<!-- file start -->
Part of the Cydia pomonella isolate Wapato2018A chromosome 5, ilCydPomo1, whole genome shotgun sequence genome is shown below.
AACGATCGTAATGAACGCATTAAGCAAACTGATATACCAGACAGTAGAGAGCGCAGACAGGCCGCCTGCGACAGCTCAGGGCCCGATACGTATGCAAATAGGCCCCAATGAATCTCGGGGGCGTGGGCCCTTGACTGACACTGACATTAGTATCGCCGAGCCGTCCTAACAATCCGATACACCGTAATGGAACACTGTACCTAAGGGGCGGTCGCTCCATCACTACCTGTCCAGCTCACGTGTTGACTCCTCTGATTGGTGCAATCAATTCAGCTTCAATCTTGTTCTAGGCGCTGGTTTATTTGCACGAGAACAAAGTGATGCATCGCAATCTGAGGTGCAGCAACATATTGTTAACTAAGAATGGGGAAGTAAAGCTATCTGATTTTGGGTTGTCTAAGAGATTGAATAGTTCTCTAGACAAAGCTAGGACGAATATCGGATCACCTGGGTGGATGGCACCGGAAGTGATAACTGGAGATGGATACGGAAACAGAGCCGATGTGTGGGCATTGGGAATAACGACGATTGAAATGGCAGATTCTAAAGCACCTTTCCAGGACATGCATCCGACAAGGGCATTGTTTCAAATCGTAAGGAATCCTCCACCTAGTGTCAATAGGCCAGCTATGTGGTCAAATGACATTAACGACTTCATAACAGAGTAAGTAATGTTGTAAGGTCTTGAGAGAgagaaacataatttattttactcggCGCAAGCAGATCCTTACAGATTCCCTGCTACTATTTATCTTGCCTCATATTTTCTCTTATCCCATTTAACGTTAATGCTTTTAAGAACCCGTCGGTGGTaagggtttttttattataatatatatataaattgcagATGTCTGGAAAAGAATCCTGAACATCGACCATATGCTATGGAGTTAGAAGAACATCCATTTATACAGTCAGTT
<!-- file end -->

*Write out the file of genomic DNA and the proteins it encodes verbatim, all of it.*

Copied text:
Part of the Cydia pomonella isolate Wapato2018A chromosome 5, ilCydPomo1, whole genome shotgun sequence genome is shown below.
AACGATCGTAATGAACGCATTAAGCAAACTGATATACCAGACAGTAGAGAGCGCAGACAGGCCGCCTGCGACAGCTCAGGGCCCGATACGTATGCAAATAGGCCCCAATGAATCTCGGGGGCGTGGGCCCTTGACTGACACTGACATTAGTATCGCCGAGCCGTCCTAACAATCCGATACACCGTAATGGAACACTGTACCTAAGGGGCGGTCGCTCCATCACTACCTGTCCAGCTCACGTGTTGACTCCTCTGATTGGTGCAATCAATTCAGCTTCAATCTTGTTCTAGGCGCTGGTTTATTTGCACGAGAACAAAGTGATGCATCGCAATCTGAGGTGCAGCAACATATTGTTAACTAAGAATGGGGAAGTAAAGCTATCTGATTTTGGGTTGTCTAAGAGATTGAATAGTTCTCTAGACAAAGCTAGGACGAATATCGGATCACCTGGGTGGATGGCACCGGAAGTGATAACTGGAGATGGATACGGAAACAGAGCCGATGTGTGGGCATTGGGAATAACGACGATTGAAATGGCAGATTCTAAAGCACCTTTCCAGGACATGCATCCGACAAGGGCATTGTTTCAAATCGTAAGGAATCCTCCACCTAGTGTCAATAGGCCAGCTATGTGGTCAAATGACATTAACGACTTCATAACAGAGTAAGTAATGTTGTAAGGTCTTGAGAGAgagaaacataatttattttactcggCGCAAGCAGATCCTTACAGATTCCCTGCTACTATTTATCTTGCCTCATATTTTCTCTTATCCCATTTAACGTTAATGCTTTTAAGAACCCGTCGGTGGTaagggtttttttattataatatatatataaattgcagATGTCTGGAAAAGAATCCTGAACATCGACCATATGCTATGGAGTTAGAAGAACATCCATTTATACAGTCAGTT